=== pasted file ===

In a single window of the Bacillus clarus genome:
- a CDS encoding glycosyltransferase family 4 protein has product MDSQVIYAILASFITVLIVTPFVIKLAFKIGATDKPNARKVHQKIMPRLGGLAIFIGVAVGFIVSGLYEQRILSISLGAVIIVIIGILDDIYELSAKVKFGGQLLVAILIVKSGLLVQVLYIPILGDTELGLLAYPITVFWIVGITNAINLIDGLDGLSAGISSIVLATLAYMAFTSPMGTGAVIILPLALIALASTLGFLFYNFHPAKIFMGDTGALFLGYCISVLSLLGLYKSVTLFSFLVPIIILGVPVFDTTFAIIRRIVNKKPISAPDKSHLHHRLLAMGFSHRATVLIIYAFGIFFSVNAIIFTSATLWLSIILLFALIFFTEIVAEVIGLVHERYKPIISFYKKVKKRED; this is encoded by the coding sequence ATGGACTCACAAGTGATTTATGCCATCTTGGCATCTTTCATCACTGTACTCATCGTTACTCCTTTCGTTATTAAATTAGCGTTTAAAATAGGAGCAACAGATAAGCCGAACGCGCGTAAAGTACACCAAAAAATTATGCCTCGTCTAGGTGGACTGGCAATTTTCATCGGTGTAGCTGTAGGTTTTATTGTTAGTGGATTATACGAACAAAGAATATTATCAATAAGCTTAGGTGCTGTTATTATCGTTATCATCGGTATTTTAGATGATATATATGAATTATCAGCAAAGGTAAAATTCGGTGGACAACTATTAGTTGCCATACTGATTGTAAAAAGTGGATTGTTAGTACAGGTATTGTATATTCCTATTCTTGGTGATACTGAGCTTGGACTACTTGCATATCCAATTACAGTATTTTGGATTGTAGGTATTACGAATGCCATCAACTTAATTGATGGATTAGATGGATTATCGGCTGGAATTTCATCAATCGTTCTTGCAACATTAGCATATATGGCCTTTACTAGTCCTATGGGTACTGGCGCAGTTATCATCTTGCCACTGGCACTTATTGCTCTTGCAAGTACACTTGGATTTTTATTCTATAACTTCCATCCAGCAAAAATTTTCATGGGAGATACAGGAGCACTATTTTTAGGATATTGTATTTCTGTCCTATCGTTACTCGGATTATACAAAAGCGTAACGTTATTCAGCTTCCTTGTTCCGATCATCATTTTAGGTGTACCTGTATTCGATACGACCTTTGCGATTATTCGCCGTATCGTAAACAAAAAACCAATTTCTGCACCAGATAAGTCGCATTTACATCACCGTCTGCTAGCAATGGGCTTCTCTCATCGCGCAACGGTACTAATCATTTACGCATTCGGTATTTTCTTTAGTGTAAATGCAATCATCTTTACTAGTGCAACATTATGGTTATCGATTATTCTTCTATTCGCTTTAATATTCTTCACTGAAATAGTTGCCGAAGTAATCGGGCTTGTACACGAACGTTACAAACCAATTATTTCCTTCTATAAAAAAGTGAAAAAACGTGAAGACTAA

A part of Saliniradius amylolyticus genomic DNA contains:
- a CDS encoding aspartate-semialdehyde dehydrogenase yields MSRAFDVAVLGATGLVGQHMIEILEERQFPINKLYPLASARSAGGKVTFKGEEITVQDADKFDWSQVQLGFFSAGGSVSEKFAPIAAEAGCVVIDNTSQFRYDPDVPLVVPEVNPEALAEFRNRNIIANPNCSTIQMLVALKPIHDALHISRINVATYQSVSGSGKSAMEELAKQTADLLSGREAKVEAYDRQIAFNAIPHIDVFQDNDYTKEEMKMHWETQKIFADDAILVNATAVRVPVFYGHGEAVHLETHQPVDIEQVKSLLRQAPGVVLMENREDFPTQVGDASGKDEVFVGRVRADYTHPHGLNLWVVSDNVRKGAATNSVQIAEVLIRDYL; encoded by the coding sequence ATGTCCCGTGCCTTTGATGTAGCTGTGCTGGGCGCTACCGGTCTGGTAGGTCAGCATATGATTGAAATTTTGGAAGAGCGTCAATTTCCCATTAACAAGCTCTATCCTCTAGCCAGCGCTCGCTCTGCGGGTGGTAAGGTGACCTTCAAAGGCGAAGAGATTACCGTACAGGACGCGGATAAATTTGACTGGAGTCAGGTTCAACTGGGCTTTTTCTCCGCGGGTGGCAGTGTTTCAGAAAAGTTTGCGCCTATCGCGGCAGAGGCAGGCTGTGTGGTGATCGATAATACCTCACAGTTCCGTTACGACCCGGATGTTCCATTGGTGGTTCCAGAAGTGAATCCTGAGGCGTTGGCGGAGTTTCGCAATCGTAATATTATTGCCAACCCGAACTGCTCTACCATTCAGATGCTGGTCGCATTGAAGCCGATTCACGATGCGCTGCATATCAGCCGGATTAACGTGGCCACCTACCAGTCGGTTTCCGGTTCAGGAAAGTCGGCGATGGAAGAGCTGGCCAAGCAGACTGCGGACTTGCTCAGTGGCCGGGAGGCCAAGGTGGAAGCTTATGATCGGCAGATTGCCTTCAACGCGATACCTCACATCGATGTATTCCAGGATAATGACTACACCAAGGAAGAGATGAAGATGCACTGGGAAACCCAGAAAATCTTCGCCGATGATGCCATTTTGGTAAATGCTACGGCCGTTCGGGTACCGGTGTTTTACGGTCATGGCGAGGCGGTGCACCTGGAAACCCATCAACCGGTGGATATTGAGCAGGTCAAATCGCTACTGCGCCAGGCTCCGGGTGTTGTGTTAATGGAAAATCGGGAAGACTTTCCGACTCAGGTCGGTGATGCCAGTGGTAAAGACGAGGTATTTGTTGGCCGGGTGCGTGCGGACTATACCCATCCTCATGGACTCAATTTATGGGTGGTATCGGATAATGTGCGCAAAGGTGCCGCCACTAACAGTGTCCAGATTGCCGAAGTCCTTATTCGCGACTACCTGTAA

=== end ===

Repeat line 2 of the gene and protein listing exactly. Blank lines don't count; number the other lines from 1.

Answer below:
- a CDS encoding glycosyltransferase family 4 protein has product MDSQVIYAILASFITVLIVTPFVIKLAFKIGATDKPNARKVHQKIMPRLGGLAIFIGVAVGFIVSGLYEQRILSISLGAVIIVIIGILDDIYELSAKVKFGGQLLVAILIVKSGLLVQVLYIPILGDTELGLLAYPITVFWIVGITNAINLIDGLDGLSAGISSIVLATLAYMAFTSPMGTGAVIILPLALIALASTLGFLFYNFHPAKIFMGDTGALFLGYCISVLSLLGLYKSVTLFSFLVPIIILGVPVFDTTFAIIRRIVNKKPISAPDKSHLHHRLLAMGFSHRATVLIIYAFGIFFSVNAIIFTSATLWLSIILLFALIFFTEIVAEVIGLVHERYKPIISFYKKVKKRED; this is encoded by the coding sequence ATGGACTCACAAGTGATTTATGCCATCTTGGCATCTTTCATCACTGTACTCATCGTTACTCCTTTCGTTATTAAATTAGCGTTTAAAATAGGAGCAACAGATAAGCCGAACGCGCGTAAAGTACACCAAAAAATTATGCCTCGTCTAGGTGGACTGGCAATTTTCATCGGTGTAGCTGTAGGTTTTATTGTTAGTGGATTATACGAACAAAGAATATTATCAATAAGCTTAGGTGCTGTTATTATCGTTATCATCGGTATTTTAGATGATATATATGAATTATCAGCAAAGGTAAAATTCGGTGGACAACTATTAGTTGCCATACTGATTGTAAAAAGTGGATTGTTAGTACAGGTATTGTATATTCCTATTCTTGGTGATACTGAGCTTGGACTACTTGCATATCCAATTACAGTATTTTGGATTGTAGGTATTACGAATGCCATCAACTTAATTGATGGATTAGATGGATTATCGGCTGGAATTTCATCAATCGTTCTTGCAACATTAGCATATATGGCCTTTACTAGTCCTATGGGTACTGGCGCAGTTATCATCTTGCCACTGGCACTTATTGCTCTTGCAAGTACACTTGGATTTTTATTCTATAACTTCCATCCAGCAAAAATTTTCATGGGAGATACAGGAGCACTATTTTTAGGATATTGTATTTCTGTCCTATCGTTACTCGGATTATACAAAAGCGTAACGTTATTCAGCTTCCTTGTTCCGATCATCATTTTAGGTGTACCTGTATTCGATACGACCTTTGCGATTATTCGCCGTATCGTAAACAAAAAACCAATTTCTGCACCAGATAAGTCGCATTTACATCACCGTCTGCTAGCAATGGGCTTCTCTCATCGCGCAACGGTACTAATCATTTACGCATTCGGTATTTTCTTTAGTGTAAATGCAATCATCTTTACTAGTGCAACATTATGGTTATCGATTATTCTTCTATTCGCTTTAATATTCTTCACTGAAATAGTTGCCGAAGTAATCGGGCTTGTACACGAACGTTACAAACCAATTATTTCCTTCTATAAAAAAGTGAAAAAACGTGAAGACTAA